Stomach, Glandular Stomach - Mineralization
comment:Mineralization characterized by focal aggregates or concretions of densely blue-staining mineral is fairly common in the H&E-stained sections from the stomachs of aged rats, where they are associated with cystic dilation of the gastric glands; mice and hamsters occasionally show similar changes. Gastric mineralization may become marked in rodents when there is disturbance in mineral metabolism, particularly with chronic progressive renal disease and uremia due to altered calcium-phosphorus metabolism and hyperparathyroidism. These changes are characterized by mineralization of the vessels throughout the gastric fundus, muscular tunics, and interstitium in a band paralleling the parietal-cell-rich region of the mucosa ( Figure 1 and Figure 2 , arrows) but not the cardia, antrum, or pylorus. Mineral deposits develop around basement membranes surrounding epithelium and blood vessels. The lamina propria becomes expanded by edema, and fibroplasia of the interstitium develops. The gastric glands become dilated with swelling and degeneration of parietal cells and atrophy of chief cells. Erosion of the glandular epithelium with hemorrhage occurs. Gastric mineralization is frequently accompanied by mucous cell hyperplasia.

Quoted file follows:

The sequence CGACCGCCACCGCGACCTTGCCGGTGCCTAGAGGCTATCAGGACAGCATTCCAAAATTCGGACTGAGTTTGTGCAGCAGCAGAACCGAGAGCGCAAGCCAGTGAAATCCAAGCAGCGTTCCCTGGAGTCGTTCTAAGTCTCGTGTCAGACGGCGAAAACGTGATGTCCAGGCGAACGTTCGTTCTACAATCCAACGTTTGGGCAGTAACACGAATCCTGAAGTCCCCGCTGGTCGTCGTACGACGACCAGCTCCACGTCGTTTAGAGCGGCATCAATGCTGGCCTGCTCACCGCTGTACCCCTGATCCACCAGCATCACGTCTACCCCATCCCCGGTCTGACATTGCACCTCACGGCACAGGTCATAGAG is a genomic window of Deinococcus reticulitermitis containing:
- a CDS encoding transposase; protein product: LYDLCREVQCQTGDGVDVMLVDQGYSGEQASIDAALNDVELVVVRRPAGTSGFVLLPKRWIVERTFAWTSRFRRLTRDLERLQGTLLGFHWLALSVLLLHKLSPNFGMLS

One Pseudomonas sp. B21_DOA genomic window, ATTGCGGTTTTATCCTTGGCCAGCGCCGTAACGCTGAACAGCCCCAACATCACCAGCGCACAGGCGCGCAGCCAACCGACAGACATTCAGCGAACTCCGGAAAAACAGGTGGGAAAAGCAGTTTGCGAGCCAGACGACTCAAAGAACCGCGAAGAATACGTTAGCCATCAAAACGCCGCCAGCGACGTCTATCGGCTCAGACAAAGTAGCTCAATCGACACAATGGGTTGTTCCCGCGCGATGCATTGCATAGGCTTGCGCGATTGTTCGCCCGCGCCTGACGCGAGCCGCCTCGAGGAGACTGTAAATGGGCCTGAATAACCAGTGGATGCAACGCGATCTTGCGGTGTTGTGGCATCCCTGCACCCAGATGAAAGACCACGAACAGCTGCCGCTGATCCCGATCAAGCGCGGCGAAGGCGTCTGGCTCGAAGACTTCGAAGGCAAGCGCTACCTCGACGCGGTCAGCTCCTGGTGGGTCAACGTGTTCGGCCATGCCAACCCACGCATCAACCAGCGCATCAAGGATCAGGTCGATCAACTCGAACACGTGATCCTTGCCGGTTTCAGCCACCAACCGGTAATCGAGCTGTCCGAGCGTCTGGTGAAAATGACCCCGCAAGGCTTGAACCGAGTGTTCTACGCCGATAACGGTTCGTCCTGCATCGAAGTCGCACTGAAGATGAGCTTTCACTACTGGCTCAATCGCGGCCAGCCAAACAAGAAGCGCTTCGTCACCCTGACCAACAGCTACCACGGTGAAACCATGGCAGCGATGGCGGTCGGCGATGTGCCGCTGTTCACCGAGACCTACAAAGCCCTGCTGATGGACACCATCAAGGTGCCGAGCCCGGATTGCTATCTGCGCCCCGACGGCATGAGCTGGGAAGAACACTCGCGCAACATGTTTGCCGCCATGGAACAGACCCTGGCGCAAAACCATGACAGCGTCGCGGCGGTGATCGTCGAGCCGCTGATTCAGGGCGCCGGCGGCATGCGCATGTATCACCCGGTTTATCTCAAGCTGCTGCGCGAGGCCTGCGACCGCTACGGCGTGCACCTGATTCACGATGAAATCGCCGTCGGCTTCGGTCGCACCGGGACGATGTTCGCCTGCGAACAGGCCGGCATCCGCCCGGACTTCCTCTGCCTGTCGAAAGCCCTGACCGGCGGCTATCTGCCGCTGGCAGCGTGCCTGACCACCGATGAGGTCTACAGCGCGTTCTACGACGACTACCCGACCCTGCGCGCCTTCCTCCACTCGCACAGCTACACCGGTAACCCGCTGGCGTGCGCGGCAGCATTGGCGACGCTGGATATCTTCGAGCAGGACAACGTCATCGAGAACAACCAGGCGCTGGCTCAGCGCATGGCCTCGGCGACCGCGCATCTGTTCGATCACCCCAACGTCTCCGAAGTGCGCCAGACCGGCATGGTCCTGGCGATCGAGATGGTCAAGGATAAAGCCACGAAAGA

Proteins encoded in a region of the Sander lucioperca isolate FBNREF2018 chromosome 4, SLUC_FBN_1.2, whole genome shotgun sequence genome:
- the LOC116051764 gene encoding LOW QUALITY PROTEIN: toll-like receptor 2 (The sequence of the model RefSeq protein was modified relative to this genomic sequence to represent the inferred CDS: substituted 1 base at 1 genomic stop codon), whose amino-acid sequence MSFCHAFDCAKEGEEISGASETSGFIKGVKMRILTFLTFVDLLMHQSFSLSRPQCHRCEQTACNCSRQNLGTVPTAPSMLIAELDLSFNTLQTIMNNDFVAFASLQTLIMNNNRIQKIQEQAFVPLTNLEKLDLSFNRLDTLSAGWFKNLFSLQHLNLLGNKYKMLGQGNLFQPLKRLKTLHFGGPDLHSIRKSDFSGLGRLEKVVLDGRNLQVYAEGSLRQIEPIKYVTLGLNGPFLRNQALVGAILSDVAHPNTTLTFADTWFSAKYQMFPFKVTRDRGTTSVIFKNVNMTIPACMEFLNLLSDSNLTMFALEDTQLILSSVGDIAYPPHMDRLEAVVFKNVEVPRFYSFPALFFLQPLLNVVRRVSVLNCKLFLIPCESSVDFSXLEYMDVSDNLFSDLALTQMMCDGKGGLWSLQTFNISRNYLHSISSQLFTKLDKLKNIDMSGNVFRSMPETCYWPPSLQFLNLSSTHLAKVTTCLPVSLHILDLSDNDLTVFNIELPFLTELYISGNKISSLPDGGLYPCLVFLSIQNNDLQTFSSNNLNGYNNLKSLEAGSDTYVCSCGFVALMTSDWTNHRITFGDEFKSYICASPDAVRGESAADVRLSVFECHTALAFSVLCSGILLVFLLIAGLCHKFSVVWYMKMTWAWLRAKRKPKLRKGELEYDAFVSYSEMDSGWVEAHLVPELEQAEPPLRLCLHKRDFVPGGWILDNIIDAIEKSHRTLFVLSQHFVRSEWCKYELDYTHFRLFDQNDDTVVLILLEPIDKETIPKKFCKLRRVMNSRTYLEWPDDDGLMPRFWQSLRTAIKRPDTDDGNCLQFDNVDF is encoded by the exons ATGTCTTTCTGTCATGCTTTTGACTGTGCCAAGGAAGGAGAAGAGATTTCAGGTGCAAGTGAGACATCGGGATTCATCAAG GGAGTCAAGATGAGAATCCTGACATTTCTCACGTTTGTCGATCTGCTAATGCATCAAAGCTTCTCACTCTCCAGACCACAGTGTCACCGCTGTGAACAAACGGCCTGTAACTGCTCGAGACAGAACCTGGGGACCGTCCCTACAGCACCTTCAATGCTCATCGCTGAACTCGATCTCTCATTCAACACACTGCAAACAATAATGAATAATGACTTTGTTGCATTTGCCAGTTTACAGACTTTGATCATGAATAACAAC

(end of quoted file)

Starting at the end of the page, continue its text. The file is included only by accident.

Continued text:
recommendation:Mineralization should be diagnosed and graded depending on the extent of mineralization. Associated lesions, such as inflammation or degeneration of gastric epithelial cells, that are secondary to the mineralization should not be diagnosed separately but should be described in the narrative.
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